Traffic was heavy and backed up for over a mile. There was construction up ahead and the right lane was closed. Most people had already started merging into the left lane about a quarter mile from the closure. All, that is, except one car that swerved into the extreme right shoulder in an attempt to get as far ahead as possible before merging.
What do you expect was the response of the drivers who sat patiently in the left lane, of which I was one?
Pure anger! Who does this guy think he is, trying to get ahead of the rest of us who’ve been waiting in this line?
And this anger translated into tactical obstruction. One by one, the cars in the left lane formed such a tight front-to-back convoy intentionally preventing this rogue driver from entering the left-lane flow. I imagine each driver scowled at the dissident upon passing.
Eventually one safer driver allowed a slight gap in the procession thereby enabling the culprit to squeeze in and rush off.
Why is it that we get angry in such – and similar – situations? Is it because our sense of fairness has been violated and we feel justified in retribution?
Consider this scenario.
A young child is playing a game on his iPad in the park. Another child comes along asking if she can play with it. The boy says no and ignores the girl.
If this was your child, would you say to him, “That was the right thing to do – if you shared it with her, then you wouldn’t have been able to play – you tell that little girl that it’s only fair if she gets her own iPad?”
Of course not.
You would probably say something like, “Honey, let that little girl have a turn with your iPad. When you give out of compassion and kindness, you cultivate pearls of joy.”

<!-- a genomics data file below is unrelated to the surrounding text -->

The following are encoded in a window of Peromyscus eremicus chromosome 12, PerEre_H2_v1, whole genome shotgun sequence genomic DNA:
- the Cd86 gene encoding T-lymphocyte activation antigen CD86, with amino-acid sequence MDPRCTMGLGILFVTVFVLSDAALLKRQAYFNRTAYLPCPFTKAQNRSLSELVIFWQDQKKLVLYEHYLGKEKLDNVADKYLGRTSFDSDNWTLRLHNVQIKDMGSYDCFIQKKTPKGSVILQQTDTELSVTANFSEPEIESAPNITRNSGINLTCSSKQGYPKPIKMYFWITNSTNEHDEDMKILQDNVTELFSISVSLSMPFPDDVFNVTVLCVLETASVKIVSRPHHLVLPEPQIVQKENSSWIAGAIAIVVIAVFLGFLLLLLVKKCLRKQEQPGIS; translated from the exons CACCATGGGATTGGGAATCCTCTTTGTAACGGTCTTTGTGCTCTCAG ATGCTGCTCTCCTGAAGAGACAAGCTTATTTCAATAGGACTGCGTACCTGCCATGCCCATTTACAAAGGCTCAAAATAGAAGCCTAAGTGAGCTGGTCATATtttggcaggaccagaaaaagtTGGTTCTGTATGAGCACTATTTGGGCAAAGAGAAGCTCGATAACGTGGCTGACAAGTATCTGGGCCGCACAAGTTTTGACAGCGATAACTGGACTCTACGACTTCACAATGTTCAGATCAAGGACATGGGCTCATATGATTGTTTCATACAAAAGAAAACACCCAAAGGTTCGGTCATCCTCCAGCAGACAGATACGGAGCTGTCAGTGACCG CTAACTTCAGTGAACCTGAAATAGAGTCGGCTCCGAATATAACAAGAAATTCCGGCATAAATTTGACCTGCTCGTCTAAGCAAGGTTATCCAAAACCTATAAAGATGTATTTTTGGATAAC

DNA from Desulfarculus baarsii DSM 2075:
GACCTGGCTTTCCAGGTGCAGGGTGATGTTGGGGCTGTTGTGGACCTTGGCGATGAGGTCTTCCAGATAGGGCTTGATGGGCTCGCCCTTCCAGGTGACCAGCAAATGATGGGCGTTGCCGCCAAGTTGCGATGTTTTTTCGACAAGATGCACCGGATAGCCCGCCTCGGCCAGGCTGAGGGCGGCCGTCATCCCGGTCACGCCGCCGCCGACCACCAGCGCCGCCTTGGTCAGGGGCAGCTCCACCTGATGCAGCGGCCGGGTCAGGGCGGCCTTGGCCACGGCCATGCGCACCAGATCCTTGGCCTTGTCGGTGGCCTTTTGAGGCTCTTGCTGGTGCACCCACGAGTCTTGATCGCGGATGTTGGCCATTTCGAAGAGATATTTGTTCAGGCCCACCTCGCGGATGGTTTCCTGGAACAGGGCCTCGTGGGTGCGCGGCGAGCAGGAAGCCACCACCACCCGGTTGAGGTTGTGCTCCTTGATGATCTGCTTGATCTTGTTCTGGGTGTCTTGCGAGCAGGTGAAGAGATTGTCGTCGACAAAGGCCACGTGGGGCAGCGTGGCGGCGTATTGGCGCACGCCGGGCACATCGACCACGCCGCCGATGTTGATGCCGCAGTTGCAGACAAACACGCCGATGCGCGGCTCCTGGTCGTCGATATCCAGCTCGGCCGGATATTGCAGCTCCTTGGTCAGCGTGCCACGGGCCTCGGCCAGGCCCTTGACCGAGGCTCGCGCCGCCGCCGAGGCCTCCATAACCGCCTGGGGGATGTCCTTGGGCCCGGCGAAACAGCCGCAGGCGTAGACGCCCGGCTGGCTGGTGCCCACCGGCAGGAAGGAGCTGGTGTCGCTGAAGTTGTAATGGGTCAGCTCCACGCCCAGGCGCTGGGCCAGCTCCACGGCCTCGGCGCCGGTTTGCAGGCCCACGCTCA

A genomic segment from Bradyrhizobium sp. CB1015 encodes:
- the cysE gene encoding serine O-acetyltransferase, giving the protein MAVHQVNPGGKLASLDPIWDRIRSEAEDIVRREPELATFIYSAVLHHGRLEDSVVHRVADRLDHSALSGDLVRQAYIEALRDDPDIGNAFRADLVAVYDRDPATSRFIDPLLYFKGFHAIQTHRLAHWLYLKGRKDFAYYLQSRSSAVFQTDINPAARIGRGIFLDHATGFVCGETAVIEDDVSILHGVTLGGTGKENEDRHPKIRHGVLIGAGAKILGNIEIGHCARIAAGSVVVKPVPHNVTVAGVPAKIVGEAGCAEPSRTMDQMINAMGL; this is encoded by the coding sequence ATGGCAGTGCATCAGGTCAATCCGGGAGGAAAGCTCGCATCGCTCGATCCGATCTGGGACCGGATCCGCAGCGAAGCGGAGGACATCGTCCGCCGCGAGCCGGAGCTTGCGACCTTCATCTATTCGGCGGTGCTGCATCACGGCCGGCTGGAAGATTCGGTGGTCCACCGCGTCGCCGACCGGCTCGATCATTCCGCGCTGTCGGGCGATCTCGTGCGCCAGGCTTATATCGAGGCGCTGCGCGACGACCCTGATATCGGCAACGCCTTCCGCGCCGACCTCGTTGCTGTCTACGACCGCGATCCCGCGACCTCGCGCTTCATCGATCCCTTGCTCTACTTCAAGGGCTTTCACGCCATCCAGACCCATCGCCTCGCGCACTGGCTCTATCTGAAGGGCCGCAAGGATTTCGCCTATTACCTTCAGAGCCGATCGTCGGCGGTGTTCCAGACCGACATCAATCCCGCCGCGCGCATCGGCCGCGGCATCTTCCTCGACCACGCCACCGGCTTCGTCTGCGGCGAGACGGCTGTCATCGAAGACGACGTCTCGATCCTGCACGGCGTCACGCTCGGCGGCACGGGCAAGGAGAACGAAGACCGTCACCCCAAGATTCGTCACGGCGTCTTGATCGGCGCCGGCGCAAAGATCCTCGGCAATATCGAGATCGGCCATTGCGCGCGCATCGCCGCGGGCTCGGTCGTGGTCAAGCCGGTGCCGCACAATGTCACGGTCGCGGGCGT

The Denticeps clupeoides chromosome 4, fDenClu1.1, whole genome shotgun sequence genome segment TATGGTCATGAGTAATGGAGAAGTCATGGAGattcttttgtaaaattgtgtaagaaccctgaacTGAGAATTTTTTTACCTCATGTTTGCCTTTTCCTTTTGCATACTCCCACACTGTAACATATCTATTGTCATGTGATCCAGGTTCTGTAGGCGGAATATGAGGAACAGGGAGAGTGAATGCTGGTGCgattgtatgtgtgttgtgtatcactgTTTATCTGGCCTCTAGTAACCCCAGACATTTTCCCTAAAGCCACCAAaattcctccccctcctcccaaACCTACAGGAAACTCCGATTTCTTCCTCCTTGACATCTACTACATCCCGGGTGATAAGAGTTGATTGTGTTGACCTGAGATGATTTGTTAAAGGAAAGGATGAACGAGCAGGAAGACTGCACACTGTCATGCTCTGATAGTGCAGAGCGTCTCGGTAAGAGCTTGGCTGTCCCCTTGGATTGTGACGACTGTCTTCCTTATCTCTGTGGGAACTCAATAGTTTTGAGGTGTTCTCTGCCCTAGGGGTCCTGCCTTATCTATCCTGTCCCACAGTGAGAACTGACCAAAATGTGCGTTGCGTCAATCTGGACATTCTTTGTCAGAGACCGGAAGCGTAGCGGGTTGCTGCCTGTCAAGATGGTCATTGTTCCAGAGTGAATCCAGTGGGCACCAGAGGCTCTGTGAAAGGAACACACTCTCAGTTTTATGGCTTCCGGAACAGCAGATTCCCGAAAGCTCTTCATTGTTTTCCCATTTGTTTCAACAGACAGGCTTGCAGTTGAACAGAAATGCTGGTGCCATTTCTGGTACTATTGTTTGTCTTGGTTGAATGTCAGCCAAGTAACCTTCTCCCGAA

When we choose a mindset of “this is my iPad and you can’t play with it” or “this is my space on the highway and you can’t have it” then we are sowing seeds of discontent. We become impudent little children in cars, selfishly claiming our rights.
The idea that a driver not waiting his turn can translate into an affront to our sense of wellbeing is really quite silly.
Beware the temptation to perceive yourself unfairly treated. The belief you are is but another form of the idea you are deprived by someone not yourself. You have no enemy except yourself. (T-26.X.3;4)
Likewise, the idea that fairness and retribution go hand-in-hand is equally insane from the perspective of oneness. As we read in A Course in Miracles, “Fairness and vengeance are impossible, for each one contradicts the other and denies that it is real.”
Join us in Monday’s class where we will discuss this concept of fairness and what it looks like to truly see our brother through the eyes of the spirit. I look forward to seeing you then.